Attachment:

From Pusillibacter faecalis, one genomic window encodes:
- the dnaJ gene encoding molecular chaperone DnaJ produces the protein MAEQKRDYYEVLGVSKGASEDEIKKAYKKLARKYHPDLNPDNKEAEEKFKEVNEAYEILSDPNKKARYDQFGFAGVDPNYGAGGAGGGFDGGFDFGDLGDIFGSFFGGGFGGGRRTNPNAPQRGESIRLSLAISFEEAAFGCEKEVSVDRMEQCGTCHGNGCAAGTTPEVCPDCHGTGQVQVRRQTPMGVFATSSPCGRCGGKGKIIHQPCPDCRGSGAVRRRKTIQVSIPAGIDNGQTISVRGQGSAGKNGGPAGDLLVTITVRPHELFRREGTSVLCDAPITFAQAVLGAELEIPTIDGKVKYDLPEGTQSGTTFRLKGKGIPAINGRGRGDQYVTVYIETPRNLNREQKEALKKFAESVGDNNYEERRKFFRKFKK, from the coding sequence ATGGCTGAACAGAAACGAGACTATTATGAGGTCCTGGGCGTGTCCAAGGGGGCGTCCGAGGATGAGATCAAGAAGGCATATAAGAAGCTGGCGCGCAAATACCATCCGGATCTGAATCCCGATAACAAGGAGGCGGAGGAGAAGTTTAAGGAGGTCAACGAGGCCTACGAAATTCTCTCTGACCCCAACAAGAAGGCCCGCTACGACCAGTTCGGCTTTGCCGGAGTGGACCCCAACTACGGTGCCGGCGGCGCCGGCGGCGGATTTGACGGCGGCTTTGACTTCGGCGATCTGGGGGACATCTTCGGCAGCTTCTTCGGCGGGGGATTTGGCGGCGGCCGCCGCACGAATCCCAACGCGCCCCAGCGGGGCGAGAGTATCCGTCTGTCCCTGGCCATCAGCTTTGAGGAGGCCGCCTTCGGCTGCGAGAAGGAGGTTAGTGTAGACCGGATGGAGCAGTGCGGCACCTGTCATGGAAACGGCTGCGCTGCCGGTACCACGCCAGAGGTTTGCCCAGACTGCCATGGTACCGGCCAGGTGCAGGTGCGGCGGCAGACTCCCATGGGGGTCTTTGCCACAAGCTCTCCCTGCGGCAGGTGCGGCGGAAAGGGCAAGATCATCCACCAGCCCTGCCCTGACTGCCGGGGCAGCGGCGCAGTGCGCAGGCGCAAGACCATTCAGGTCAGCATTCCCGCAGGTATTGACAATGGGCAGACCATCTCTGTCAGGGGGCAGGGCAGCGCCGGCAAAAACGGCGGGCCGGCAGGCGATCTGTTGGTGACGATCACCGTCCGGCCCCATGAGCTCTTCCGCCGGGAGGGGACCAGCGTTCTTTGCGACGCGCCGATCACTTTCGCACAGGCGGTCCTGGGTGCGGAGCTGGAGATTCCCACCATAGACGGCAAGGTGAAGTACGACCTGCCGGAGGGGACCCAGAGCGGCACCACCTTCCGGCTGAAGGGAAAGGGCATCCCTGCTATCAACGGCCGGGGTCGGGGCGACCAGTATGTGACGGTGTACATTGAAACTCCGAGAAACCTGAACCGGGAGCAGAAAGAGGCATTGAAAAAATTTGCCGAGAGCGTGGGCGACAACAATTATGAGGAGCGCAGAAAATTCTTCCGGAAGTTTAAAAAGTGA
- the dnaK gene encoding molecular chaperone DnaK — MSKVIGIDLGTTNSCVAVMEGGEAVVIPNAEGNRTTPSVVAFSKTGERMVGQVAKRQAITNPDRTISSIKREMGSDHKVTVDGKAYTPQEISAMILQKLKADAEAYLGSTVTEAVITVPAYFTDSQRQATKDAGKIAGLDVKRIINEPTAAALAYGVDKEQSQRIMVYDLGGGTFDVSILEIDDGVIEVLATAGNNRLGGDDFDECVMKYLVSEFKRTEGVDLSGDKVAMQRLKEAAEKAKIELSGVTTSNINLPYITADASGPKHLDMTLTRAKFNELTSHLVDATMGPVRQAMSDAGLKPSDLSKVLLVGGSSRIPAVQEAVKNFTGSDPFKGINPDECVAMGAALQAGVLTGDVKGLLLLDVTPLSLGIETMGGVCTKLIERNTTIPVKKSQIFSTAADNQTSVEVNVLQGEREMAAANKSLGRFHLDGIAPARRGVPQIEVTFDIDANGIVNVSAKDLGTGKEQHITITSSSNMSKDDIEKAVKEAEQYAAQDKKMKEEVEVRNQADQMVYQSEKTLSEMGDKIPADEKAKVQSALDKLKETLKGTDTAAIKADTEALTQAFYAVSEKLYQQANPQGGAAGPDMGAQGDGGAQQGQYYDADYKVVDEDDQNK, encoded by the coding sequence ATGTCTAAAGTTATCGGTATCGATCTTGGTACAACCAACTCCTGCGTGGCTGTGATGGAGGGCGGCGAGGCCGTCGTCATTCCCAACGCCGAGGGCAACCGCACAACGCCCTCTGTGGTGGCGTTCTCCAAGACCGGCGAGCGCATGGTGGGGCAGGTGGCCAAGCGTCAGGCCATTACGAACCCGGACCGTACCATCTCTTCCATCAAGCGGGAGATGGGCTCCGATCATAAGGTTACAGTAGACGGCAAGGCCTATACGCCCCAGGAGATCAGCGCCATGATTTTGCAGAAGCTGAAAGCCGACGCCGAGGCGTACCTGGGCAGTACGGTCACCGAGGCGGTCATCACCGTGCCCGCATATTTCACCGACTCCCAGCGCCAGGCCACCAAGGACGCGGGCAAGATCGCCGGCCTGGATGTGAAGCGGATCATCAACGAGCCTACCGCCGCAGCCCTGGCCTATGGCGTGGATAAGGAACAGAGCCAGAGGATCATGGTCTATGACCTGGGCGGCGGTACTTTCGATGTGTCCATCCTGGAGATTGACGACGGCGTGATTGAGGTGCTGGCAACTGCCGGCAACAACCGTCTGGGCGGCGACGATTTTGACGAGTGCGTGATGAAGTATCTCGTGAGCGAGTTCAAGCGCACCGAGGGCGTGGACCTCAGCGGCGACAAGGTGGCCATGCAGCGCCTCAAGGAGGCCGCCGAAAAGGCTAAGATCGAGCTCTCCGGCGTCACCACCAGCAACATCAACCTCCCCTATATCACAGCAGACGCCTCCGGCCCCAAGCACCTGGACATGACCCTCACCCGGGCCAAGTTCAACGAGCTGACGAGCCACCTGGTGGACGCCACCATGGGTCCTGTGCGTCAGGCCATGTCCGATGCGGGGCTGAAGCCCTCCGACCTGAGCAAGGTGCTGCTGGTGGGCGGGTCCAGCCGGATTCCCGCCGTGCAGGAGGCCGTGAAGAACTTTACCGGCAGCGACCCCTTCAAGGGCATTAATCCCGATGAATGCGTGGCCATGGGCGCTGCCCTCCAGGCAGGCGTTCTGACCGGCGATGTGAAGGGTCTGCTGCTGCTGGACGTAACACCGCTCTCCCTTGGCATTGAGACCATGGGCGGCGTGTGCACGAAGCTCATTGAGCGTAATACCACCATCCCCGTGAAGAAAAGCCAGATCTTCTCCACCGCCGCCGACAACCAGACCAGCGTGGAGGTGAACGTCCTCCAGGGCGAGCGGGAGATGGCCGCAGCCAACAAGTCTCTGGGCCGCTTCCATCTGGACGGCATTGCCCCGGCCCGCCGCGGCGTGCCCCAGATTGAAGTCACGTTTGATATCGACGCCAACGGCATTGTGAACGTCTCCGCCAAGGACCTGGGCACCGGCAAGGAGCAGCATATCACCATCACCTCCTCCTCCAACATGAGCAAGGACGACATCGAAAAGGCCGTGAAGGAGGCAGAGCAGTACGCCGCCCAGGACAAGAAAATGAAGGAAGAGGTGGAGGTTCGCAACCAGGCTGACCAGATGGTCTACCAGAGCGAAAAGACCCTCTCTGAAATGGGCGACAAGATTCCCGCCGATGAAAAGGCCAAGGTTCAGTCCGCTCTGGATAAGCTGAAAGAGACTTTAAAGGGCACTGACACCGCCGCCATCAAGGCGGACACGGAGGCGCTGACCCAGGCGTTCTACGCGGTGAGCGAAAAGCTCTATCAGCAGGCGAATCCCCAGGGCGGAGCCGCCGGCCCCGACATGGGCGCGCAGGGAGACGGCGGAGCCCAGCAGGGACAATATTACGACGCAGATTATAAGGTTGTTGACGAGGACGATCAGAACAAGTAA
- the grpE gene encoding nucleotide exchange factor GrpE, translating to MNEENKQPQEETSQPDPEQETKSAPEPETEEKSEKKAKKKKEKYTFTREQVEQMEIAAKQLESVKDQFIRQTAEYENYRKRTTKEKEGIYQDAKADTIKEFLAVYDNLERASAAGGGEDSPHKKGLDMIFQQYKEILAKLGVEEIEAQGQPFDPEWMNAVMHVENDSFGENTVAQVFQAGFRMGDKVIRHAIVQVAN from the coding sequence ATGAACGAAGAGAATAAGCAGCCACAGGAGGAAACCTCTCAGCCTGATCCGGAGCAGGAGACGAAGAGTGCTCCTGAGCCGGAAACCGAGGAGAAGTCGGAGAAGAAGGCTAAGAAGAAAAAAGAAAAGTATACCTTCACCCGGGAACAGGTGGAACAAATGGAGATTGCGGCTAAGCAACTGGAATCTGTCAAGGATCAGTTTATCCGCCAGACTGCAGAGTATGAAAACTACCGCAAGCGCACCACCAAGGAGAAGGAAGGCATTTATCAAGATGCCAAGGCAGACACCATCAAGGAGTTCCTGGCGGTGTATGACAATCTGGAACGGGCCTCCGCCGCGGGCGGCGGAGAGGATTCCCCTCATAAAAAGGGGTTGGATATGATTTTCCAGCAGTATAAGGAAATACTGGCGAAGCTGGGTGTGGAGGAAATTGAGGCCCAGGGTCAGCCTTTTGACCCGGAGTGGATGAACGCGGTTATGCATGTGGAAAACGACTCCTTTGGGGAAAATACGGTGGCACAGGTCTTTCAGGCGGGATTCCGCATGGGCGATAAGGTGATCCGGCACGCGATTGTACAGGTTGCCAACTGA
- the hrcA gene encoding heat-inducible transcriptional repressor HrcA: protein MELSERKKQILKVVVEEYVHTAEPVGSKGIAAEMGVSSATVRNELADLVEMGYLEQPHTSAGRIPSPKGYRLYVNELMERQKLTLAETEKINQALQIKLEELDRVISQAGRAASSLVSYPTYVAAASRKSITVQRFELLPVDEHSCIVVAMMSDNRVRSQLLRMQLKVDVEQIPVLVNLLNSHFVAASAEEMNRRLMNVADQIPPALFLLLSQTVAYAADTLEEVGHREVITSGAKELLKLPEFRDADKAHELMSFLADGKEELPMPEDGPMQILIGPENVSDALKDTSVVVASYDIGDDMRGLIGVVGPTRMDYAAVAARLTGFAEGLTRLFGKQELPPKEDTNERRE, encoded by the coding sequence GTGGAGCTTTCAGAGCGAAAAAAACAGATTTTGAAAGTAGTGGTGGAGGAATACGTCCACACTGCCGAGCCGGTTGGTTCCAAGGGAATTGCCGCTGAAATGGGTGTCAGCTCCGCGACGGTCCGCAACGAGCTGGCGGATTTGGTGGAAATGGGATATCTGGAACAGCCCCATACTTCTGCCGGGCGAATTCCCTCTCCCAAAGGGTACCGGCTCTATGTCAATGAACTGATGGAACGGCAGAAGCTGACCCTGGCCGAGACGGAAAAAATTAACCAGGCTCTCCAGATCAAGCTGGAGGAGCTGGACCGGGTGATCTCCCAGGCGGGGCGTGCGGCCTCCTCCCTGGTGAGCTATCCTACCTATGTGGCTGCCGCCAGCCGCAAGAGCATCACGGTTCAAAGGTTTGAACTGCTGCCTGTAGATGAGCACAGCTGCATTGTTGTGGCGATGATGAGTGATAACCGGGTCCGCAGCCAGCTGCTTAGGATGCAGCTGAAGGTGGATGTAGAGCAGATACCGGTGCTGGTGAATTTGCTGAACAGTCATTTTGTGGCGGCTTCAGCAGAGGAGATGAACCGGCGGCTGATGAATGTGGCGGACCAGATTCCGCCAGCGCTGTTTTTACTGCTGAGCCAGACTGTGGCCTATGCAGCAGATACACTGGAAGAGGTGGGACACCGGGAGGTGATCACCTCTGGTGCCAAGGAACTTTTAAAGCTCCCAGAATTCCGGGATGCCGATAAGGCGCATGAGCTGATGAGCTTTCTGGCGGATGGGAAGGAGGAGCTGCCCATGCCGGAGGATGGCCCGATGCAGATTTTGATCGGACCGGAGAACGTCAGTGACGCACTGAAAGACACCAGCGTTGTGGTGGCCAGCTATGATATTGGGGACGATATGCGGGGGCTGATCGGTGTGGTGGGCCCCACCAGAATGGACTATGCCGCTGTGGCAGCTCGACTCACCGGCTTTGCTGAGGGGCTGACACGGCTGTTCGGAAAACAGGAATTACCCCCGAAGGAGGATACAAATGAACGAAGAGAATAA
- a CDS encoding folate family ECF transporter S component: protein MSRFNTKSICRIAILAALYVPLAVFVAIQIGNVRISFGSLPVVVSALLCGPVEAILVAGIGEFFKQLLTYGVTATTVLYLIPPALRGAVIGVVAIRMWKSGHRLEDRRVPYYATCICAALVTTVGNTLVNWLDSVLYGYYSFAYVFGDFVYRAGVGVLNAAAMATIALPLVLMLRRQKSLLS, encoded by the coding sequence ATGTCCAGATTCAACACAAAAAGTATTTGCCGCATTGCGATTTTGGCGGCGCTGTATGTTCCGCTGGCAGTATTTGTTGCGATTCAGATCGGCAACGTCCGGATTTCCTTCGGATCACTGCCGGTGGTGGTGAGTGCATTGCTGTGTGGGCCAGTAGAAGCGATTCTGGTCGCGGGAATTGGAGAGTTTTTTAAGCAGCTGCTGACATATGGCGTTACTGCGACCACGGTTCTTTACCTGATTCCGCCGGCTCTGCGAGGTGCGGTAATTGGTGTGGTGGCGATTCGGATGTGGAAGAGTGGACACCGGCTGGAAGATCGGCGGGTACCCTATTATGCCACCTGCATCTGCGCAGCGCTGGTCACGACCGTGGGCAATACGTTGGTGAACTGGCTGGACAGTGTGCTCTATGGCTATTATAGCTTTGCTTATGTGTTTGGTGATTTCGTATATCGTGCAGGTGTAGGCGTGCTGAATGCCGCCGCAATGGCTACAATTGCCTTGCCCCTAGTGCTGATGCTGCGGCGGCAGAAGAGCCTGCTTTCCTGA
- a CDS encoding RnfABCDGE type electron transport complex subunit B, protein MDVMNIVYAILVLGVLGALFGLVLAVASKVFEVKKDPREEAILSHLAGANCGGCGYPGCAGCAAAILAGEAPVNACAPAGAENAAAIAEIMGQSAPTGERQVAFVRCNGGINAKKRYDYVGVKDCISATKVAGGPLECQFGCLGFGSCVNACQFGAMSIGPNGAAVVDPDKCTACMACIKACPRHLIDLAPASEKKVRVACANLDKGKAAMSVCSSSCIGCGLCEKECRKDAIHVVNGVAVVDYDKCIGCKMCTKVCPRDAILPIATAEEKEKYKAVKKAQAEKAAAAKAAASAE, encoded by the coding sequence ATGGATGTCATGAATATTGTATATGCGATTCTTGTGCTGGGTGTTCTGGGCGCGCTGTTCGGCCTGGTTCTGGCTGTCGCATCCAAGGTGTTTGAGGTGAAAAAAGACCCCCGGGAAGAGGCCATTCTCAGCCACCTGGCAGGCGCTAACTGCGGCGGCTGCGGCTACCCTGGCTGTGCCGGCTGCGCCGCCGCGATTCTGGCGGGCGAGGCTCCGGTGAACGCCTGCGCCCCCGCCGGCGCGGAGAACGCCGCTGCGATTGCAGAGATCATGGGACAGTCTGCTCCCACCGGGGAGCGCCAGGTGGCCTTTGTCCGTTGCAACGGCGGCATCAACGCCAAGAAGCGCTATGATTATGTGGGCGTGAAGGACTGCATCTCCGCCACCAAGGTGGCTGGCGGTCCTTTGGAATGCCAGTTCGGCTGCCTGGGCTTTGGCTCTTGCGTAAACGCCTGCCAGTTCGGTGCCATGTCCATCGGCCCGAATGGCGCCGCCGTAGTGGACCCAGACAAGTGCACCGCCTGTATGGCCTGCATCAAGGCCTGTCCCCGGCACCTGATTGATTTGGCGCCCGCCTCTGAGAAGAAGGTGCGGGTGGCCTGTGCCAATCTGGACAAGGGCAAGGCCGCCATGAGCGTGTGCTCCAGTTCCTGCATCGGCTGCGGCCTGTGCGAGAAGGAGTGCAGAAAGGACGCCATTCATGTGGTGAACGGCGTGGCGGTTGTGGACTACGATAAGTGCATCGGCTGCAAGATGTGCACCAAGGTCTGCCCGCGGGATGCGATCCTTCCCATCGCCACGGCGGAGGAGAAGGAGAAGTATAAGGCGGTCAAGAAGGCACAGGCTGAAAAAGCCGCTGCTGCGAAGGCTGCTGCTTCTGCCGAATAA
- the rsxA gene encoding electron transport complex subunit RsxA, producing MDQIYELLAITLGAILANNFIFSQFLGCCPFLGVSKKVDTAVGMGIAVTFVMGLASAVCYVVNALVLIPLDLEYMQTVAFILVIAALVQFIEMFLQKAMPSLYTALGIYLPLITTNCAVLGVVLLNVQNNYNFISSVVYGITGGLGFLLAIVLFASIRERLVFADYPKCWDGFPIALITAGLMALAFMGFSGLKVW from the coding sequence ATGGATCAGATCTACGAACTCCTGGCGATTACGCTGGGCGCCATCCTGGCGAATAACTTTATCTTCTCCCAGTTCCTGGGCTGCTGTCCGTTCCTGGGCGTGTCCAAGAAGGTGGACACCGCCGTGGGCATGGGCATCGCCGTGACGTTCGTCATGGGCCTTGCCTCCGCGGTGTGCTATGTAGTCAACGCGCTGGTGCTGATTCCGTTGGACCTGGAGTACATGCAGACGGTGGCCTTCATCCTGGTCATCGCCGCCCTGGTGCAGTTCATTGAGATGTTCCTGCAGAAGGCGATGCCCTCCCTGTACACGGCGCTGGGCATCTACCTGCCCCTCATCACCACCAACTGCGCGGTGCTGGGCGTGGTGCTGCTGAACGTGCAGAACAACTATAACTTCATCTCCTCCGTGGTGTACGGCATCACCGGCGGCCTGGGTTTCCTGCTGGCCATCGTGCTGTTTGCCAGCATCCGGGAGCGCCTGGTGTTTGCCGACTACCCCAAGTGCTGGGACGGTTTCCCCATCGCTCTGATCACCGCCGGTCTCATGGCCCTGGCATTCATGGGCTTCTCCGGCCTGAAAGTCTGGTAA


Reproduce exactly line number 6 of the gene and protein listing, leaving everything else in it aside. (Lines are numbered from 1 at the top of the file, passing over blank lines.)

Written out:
- a CDS encoding folate family ECF transporter S component: protein MSRFNTKSICRIAILAALYVPLAVFVAIQIGNVRISFGSLPVVVSALLCGPVEAILVAGIGEFFKQLLTYGVTATTVLYLIPPALRGAVIGVVAIRMWKSGHRLEDRRVPYYATCICAALVTTVGNTLVNWLDSVLYGYYSFAYVFGDFVYRAGVGVLNAAAMATIALPLVLMLRRQKSLLS, encoded by the coding sequence ATGTCCAGATTCAACACAAAAAGTATTTGCCGCATTGCGATTTTGGCGGCGCTGTATGTTCCGCTGGCAGTATTTGTTGCGATTCAGATCGGCAACGTCCGGATTTCCTTCGGATCACTGCCGGTGGTGGTGAGTGCATTGCTGTGTGGGCCAGTAGAAGCGATTCTGGTCGCGGGAATTGGAGAGTTTTTTAAGCAGCTGCTGACATATGGCGTTACTGCGACCACGGTTCTTTACCTGATTCCGCCGGCTCTGCGAGGTGCGGTAATTGGTGTGGTGGCGATTCGGATGTGGAAGAGTGGACACCGGCTGGAAGATCGGCGGGTACCCTATTATGCCACCTGCATCTGCGCAGCGCTGGTCACGACCGTGGGCAATACGTTGGTGAACTGGCTGGACAGTGTGCTCTATGGCTATTATAGCTTTGCTTATGTGTTTGGTGATTTCGTATATCGTGCAGGTGTAGGCGTGCTGAATGCCGCCGCAATGGCTACAATTGCCTTGCCCCTAGTGCTGATGCTGCGGCGGCAGAAGAGCCTGCTTTCCTGA